As the controversy grows over the authenticity of diaries allegedly written by Adolf Hitler, the frustrating quest for truth has focused on the shadowy source for more than 6,000 pages of black ink jottings and drawings.

The outside world seems excited by the historical mystery, but the West German public has reacted with a mixture of apathy and bemusement.

After months of reflection on the 50th anniversary of Hitler's rise to power, they seem inured to the prospect of an impassioned debate over the Fuhrer's penmanship.

The skeptics' view of the diaries' legitimacy was buttressed today when Joachim Fest, an esteemed biographer of the Nazi dictator, said he was offered the same material in the past by a collector of Hitler memorabilia identified only as an industrialist living in Stuttgart.

But the journalist who acquired the diaries, Gerd Heidemann, adamantly refuses to disclose how he got them and whom they came from because, he says, "people's lives are at stake."

For Peter Koch, editor-in-chief of the West German weekly Stern that jolted the world with what is either the hoax or the scoop of the decade, professional reputation is also in jeopardy. He admits that only Heidemann really knows who furnished the documents.

"I can't tell you where the diaries came from because I don't even know," Koch said in an interview. "We asked Heidemann many times but he refused to tell us. We respect his desire to keep it secret because we never had any reason to distrust him. He has worked here for 30 years."

Initially dubious about rumors of the diaries, Koch said he became convinced that they existed when Heidemann found the site of a crashed plane near Boehnersdorf, East Germany. Historians believe the plane was carrying Hitler's personal papers to a Bavarian retreat in April 1945. The journalist took photographs of the plane's debris and pilot Friedrich Gundlfinger's grave.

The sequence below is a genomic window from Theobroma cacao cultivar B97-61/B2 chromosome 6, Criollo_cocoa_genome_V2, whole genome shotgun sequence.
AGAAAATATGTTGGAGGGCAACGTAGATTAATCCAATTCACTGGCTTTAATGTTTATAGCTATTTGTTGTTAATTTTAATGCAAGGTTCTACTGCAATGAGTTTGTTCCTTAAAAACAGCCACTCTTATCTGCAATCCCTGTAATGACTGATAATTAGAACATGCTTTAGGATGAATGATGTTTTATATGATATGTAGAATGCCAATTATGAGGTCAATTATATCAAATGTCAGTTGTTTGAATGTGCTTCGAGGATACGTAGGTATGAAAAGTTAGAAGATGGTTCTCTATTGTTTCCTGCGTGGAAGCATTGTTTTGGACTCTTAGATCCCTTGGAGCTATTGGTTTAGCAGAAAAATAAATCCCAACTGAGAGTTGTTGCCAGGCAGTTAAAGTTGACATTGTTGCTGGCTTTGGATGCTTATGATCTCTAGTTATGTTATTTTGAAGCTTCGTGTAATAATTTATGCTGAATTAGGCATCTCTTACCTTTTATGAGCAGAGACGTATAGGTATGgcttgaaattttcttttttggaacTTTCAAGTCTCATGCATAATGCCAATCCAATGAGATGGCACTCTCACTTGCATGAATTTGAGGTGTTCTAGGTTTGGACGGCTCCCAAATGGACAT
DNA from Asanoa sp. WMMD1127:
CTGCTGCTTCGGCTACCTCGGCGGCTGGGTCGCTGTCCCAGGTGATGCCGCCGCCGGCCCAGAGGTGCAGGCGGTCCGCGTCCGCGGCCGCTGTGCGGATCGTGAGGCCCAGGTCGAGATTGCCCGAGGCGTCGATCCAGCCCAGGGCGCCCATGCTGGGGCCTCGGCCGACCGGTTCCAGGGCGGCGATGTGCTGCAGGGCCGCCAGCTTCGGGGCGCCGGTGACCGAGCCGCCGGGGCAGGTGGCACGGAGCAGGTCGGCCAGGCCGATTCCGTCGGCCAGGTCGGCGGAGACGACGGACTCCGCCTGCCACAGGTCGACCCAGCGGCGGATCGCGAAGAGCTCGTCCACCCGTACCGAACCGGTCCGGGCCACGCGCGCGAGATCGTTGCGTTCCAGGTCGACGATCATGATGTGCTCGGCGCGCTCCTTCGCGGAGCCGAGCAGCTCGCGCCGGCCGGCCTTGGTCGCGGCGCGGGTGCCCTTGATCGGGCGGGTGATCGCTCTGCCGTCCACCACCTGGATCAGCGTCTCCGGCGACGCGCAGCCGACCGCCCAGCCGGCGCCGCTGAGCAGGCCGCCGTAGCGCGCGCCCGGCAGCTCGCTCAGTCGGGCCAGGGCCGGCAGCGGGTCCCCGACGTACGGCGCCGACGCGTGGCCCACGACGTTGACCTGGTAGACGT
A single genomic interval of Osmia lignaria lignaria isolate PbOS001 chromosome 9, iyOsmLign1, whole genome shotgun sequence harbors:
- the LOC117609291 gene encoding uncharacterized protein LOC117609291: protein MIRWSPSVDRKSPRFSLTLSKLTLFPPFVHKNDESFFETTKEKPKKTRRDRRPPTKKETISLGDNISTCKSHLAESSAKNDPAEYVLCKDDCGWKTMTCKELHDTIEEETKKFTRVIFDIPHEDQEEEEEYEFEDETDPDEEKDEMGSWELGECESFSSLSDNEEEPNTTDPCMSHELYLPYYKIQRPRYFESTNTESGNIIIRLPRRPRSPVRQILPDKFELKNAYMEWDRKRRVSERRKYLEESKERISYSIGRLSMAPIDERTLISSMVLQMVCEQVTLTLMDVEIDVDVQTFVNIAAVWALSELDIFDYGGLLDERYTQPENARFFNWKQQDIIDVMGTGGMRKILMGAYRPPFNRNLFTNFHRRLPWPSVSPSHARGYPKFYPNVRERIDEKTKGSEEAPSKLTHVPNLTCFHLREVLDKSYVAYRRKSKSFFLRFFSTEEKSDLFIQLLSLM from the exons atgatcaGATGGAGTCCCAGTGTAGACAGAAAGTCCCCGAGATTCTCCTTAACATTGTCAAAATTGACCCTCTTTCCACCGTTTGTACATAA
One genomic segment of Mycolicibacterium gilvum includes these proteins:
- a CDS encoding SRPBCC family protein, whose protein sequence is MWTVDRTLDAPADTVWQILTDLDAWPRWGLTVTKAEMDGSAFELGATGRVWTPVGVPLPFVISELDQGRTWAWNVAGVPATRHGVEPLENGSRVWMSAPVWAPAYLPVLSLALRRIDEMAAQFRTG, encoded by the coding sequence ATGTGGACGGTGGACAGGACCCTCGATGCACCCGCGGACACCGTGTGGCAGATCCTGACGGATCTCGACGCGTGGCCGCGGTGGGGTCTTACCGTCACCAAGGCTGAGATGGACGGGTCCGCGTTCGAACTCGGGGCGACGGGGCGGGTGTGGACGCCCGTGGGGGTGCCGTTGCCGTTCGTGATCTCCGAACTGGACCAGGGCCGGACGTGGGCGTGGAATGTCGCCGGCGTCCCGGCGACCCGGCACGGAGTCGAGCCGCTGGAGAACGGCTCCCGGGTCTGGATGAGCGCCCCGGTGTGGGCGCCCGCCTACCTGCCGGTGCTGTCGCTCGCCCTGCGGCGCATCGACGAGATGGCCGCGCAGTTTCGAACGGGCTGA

After Heidemann tracked down the diaries--Stern refuses to say how long the search lasted--Koch said he was persuaded they were authentic by the sheer bulk of the books.

"It's an enormous amount of work to forge so many volumes," he explained. "And why would Hitler's name appear at the bottom of almost every page when fake signatures can be detected so easily?"

The London Sunday Times reported that Heidemann paid an undisclosed sum of money for the diaries to a former Wehrmacht (Army) officer who hid them for many years in a hayloft. There is also speculation that the magazine paid more than $3 million to a collector who bought the papers from the officer, who in turn was never told that Stern would get them.

Koch will not comment on either account.

"All I can say is that we paid a lot of money for the diaries and we will be paid back with our good reputation," he said. "All our critics will have to eat their words."

As pressure builds on Stern to submit the diaries to an independent panel of experts, Koch says he wants to publish them in three sets of installments over the next 18 months before relinquishing the papers to federal archives.

But Interior Ministry spokesman Wighard Haerdtl said it is "incomprehensible" that Stern would not allow an impartial assessment of the entire text since such a judgment would be in the magazine's own interest.